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Texas's 23rd congressional district

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Title: Texas's 23rd congressional district  
Author: World Heritage Encyclopedia
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Subject: Pete Gallego, List of United States congressional districts, Quico Canseco, Texas's 28th congressional district, United States congressional delegations from Texas
Collection: Congressional Districts of Texas, Laredo, Texas
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Texas's 23rd congressional district

Texas's 23rd congressional district
Texas's 23rd congressional district - since January 3, 2013.
Texas's 23rd congressional district - since January 3, 2013.
Current Representative Pete Gallego (DAlpine)
Population (2000) 651,619
Median income $38,081
Cook PVI R+3 (2014)

Texas's 23rd congressional district stretches across the southwestern portion of Texas. It is a prominently Hispanic-majority district and its current Representative is Democrat Pete Gallego.


  • Geography 1
  • Demographics 2
  • Election results 3
    • Elections from 1967 to 1992 3.1
    • Elections from 1992 to 2002 3.2
    • 2004 election 3.3
    • 2006 election 3.4
    • 2010 election 3.5
    • 2012 election 3.6
  • Electoral history 4
  • List of representatives 5
  • Historical district boundaries 6
  • See also 7
  • References 8
  • External links 9


The district runs along the majority of Texas's border with Mexico, just north of the Rio Grande. While it encompasses numerous county seats and a few towns of regional economic importance, the district is predominantly rural, with no major urban area in the district. It abuts El Paso at its western point and San Antonio at its eastern point. Its large size is due to its low population density—one of the lowest in the country. It encompasses all of Big Bend National Park and Big Bend Ranch State Park. Major economic activities in the district include farming, ranching, oil and mineral extraction, recreation and tourism.


As of the 2000 census, the district contained 651,620 people. Of these, 41% are non-Hispanic white, 55.1% Hispanic regardless of race, 2% non-Hispanic black, and 2.2% other.[1] The district's population is 74.6% urban.[2] Per capita Income for the district is $18,692. The district has a 6.5% unemployment rate. Of the employed, 71.8% is private, 19.4% government, and 8.4% self-employed.[3] Major industries include Retail trade, Education services, Health Care, and Manufacturing. 222,012 households are within the district, with an average of 2.8 persons per household.[4]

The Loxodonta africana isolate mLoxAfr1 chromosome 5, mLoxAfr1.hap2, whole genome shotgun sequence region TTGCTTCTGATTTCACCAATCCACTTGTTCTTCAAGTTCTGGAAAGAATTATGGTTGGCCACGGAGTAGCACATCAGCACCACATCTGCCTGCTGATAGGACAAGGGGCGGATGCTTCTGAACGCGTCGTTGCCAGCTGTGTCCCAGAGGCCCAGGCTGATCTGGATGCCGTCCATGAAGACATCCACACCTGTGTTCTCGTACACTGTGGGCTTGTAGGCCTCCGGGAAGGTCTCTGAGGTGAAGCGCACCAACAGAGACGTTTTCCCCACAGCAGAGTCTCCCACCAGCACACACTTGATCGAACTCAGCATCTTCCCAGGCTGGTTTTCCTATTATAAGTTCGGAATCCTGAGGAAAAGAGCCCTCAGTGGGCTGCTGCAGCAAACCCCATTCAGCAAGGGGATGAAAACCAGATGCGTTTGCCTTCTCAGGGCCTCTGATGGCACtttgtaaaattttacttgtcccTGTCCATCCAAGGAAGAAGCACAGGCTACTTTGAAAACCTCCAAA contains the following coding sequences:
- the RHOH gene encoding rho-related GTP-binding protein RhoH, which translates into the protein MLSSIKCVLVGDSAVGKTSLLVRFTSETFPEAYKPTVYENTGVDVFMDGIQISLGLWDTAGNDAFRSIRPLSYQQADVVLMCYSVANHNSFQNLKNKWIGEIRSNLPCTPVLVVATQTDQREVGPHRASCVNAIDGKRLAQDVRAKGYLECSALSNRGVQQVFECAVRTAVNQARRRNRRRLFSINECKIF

Election results

Elections from 1967 to 1992

This district was created in 1967, following passage of the Voting Rights Act of 1965. In addition, it followed the case of Wesberry v. Sanders, resulting in Texas' previous congressional map being tossed out. Democrats held the district until 1993.

Elections from 1992 to 2002

Following the 1990 census, in 1992, the Texas Legislature created the new 28th District, mostly from the eastern portion of the 23rd. In the process, the legislature left a heavily Republican section of San Antonio in the 23rd. Charging the 8-year incumbent, Democrat Albert Bustamante, with neglecting the 23rd's needs, the Republican Henry Bonilla won his seat in 1992 by the largest margin of victory against an incumbent that year, and took his seat in 1993.

Although the 23rd constituents had a slight Democratic lean, Bonilla had a very conservative voting record. Largely because of his popularity in San Antonio, he didn't face a credible challenger until 2002, when the former Democratic Texas Secretary of State, Henry Cuellar, came within 2 points of unseating him.

2004 election

During the 2003 Texas redistricting, the Republican-controlled Texas Legislature shifted most of Laredo, which had been one of the bases of the 23rd from the beginning, into the 28th district. Several heavily Republican suburbs of San Antonio were shifted into the 23rd district, all but ensuring Bonilla of a seventh term.

Texas's 23rd congressional district election, 2004
Party Candidate Votes % ±%
Republican Henry Bonilla 170,716 69.3 +17.7
Democratic Joe Sullivan 72,480 29.4 -17.8
Libertarian Nazirite Perez 3,307 1.3 +0.6
Majority 98,236 39.9
Turnout 246,503
Republican hold Swing +17.8

2006 election

On June 28, 2006, the U.S. Supreme Court, in League of United Latin American Citizens v. Perry ruled that the 23rd District violated the Voting Rights Act of 1965. The case turned on the fact that the 23rd District was a protected majority-Hispanic district. If the 23rd were redrawn to put Hispanics in a minority, a new majority-Hispanic district had to be created. Although Hispanics made up 55 percent of the new 23rd's population, they comprised only 46 percent of the new 23rd's voting-age U.S. citizen population. Therefore, the Court said, the new 23rd was not a true majority-minority district. The Court found that the new Austin-to-McAllen 25th District was not compact enough to be an acceptable replacement. The Court ruled that the legislature had violated the rights of Hispanic voters.

As a result, on August 4, 2006, a three-judge panel announced replacement district boundaries for the 2006 election in the 23rd district. Due to the 23rd's size, nearly every district along the El Paso-San Antonio corridor had to be redrawn as well.